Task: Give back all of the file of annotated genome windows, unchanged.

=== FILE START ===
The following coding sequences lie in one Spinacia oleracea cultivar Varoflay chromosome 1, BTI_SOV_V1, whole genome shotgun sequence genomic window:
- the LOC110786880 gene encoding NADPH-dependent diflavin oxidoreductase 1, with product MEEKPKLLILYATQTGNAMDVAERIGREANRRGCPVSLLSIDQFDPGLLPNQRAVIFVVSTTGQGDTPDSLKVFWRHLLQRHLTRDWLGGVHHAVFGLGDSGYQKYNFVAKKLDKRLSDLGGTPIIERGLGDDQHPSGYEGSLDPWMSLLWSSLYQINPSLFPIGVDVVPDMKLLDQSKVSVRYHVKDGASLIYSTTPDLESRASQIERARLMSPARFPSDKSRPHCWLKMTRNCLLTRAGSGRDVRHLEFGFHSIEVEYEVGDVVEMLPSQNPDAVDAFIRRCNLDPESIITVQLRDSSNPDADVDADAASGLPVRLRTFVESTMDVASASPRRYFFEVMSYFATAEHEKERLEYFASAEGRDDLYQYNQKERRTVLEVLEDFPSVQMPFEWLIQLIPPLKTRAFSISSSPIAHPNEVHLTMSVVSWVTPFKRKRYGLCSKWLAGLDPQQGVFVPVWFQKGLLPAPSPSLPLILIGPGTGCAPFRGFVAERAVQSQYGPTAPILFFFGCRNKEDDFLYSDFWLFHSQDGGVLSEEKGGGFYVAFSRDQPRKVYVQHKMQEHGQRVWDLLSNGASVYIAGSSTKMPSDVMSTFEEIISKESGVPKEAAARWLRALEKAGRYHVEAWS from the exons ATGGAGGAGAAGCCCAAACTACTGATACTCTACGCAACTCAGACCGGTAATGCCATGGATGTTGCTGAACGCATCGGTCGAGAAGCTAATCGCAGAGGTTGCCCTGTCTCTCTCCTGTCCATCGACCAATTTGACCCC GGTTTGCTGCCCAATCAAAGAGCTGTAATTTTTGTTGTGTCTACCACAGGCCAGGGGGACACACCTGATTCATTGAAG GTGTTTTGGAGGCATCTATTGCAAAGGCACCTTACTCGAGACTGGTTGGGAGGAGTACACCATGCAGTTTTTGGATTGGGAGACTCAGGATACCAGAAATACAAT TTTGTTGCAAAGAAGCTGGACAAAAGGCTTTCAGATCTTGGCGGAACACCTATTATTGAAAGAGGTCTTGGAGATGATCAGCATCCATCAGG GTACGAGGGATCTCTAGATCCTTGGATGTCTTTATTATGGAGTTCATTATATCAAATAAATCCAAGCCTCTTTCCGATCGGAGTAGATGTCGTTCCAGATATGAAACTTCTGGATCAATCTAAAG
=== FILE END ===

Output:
The following coding sequences lie in one Spinacia oleracea cultivar Varoflay chromosome 1, BTI_SOV_V1, whole genome shotgun sequence genomic window:
- the LOC110786880 gene encoding NADPH-dependent diflavin oxidoreductase 1, with product MEEKPKLLILYATQTGNAMDVAERIGREANRRGCPVSLLSIDQFDPGLLPNQRAVIFVVSTTGQGDTPDSLKVFWRHLLQRHLTRDWLGGVHHAVFGLGDSGYQKYNFVAKKLDKRLSDLGGTPIIERGLGDDQHPSGYEGSLDPWMSLLWSSLYQINPSLFPIGVDVVPDMKLLDQSKVSVRYHVKDGASLIYSTTPDLESRASQIERARLMSPARFPSDKSRPHCWLKMTRNCLLTRAGSGRDVRHLEFGFHSIEVEYEVGDVVEMLPSQNPDAVDAFIRRCNLDPESIITVQLRDSSNPDADVDADAASGLPVRLRTFVESTMDVASASPRRYFFEVMSYFATAEHEKERLEYFASAEGRDDLYQYNQKERRTVLEVLEDFPSVQMPFEWLIQLIPPLKTRAFSISSSPIAHPNEVHLTMSVVSWVTPFKRKRYGLCSKWLAGLDPQQGVFVPVWFQKGLLPAPSPSLPLILIGPGTGCAPFRGFVAERAVQSQYGPTAPILFFFGCRNKEDDFLYSDFWLFHSQDGGVLSEEKGGGFYVAFSRDQPRKVYVQHKMQEHGQRVWDLLSNGASVYIAGSSTKMPSDVMSTFEEIISKESGVPKEAAARWLRALEKAGRYHVEAWS from the exons ATGGAGGAGAAGCCCAAACTACTGATACTCTACGCAACTCAGACCGGTAATGCCATGGATGTTGCTGAACGCATCGGTCGAGAAGCTAATCGCAGAGGTTGCCCTGTCTCTCTCCTGTCCATCGACCAATTTGACCCC GGTTTGCTGCCCAATCAAAGAGCTGTAATTTTTGTTGTGTCTACCACAGGCCAGGGGGACACACCTGATTCATTGAAG GTGTTTTGGAGGCATCTATTGCAAAGGCACCTTACTCGAGACTGGTTGGGAGGAGTACACCATGCAGTTTTTGGATTGGGAGACTCAGGATACCAGAAATACAAT TTTGTTGCAAAGAAGCTGGACAAAAGGCTTTCAGATCTTGGCGGAACACCTATTATTGAAAGAGGTCTTGGAGATGATCAGCATCCATCAGG GTACGAGGGATCTCTAGATCCTTGGATGTCTTTATTATGGAGTTCATTATATCAAATAAATCCAAGCCTCTTTCCGATCGGAGTAGATGTCGTTCCAGATATGAAACTTCTGGATCAATCTAAAG